These are the memories that flooded into Chris’s mind as he put away his uniform and prepared to spend a weekend at the Mid Atlantic Air Museum as a guest of honor, something he had done for the last five years.  This would be his first year going without Peggy at his side.  He knew it would not be the same without her, but he still looked forward to the event.  

          The museum had organized a weekend devoted to the history of World War II for the last ten years.  It was a living history lesson with vintage aircraft flown in from all over the country, and encampments set up with hundreds of reenactors dressed in the World War II uniforms of the United States, England, France and Germany.  The museum also invited veterans from the war who would give first hand accounts of combat.  But none of them told what the war was really like for their memories were selective, cleansed by time, and they all carried within them that area of memory they would never enter again. 

World War II weekend started Friday morning and, although he wasn’t scheduled to give his presentation until Saturday, Chris always went Friday to wander the hanger and apron crammed with vintage World War II fighters, bombers, trainers and transports.  He could remember when the skies were filled with their kind.  Now there remained only a few of each.  On those warm Friday afternoons, he enjoyed walking through the encampments.  At one point he saw three men in ranger combat uniforms.  He smiled to himself, glad to see his branch of the army represented.  Chris loved strolling through the tents.  In his mind, there was nothing like the smell of a real canvas tent; the open flaps were your windows and the grass was your floor.  He had seen the tents his grandchildren used when they camped, it was like camping in a nylon bag, no smell, no character. In one of those old canvass tents, he could stand, close his eyes, and the memories of his days in the army would flood into his brain.

  Another reason he enjoyed the Fridays was the veterans whose attendance was heavy.  The old men and women enjoyed the smaller crowds and slower pace that Fridays afforded.  He enjoyed conversations with his contemporaries, reliving the past and recalling the days they were once young and involved in the great adventure they shared.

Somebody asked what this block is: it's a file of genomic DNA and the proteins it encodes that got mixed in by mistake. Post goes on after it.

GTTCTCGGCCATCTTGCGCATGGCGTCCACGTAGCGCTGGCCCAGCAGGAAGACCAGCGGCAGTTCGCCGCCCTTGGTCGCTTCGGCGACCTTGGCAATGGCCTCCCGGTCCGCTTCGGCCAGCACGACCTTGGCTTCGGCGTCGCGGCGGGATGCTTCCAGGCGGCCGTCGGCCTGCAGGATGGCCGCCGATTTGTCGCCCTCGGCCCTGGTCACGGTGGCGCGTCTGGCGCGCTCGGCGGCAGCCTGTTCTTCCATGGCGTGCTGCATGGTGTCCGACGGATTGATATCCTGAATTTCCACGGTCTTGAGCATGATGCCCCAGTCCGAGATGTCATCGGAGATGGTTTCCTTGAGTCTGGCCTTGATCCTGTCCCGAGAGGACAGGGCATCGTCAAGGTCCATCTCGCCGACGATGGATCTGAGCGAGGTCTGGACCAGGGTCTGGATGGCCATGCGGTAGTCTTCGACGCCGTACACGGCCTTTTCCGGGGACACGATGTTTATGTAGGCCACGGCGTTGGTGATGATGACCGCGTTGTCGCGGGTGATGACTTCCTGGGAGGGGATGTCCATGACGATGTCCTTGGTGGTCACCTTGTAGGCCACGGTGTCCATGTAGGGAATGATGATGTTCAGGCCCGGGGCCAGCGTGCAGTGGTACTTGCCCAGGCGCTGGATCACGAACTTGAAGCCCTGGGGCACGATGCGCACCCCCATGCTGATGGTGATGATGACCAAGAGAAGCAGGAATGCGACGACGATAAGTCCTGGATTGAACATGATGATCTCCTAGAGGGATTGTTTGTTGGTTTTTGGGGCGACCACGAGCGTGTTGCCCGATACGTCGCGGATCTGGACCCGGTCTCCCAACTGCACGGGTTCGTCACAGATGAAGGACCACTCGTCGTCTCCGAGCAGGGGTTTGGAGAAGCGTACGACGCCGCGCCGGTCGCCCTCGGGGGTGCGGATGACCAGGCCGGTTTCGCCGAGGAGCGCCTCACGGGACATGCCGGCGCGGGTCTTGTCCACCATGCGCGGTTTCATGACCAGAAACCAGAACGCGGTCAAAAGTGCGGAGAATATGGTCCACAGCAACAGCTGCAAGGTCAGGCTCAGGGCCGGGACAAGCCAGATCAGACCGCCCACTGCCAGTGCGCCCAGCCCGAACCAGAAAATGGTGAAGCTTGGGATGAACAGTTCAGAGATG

Saturday morning arrived, the sky again clear and blue.  He went through his morning routine, slowly struggled into his uniform and waited for his nine o’clock ride to the museum.  Chris looked forward to the day.  Although he had never made a big deal about his award, one day bathed in the admiration of people who appreciated the sacrifices made during World War II did not hurt him, not at all. 

With his first lecture scheduled for 10:30, he was anxious to get to the museum.  He found the tent for his lecture.  There were about fifty folding chairs set up.  He took a moment and stood there alone, letting his mind recall memories that he usually avoided, memories that he would touch slightly, just slightly today.

As he waited at the speaker’s platform, the tent began to fill up. At the back of the tent, he spied the three young men in ranger uniforms he had seen the day before, standing together apart from the crowd.  Maybe today they would learn something about the uniforms they wore.

The chairs were full and people were standing in the back as Chris went into his presentation.  He shared with them the events of that early morning on the French coast, sanitized, but with enough action to keep the crowds attention.  After thirty minutes he was done and ready for questions.  Half way through the questions one of the men dressed as a ranger raised his hand and said, “Sir, I just want you to know we appreciate what you did for your country.”

  That brought a smile to Chris’ face, “I appreciate that son,” he answered.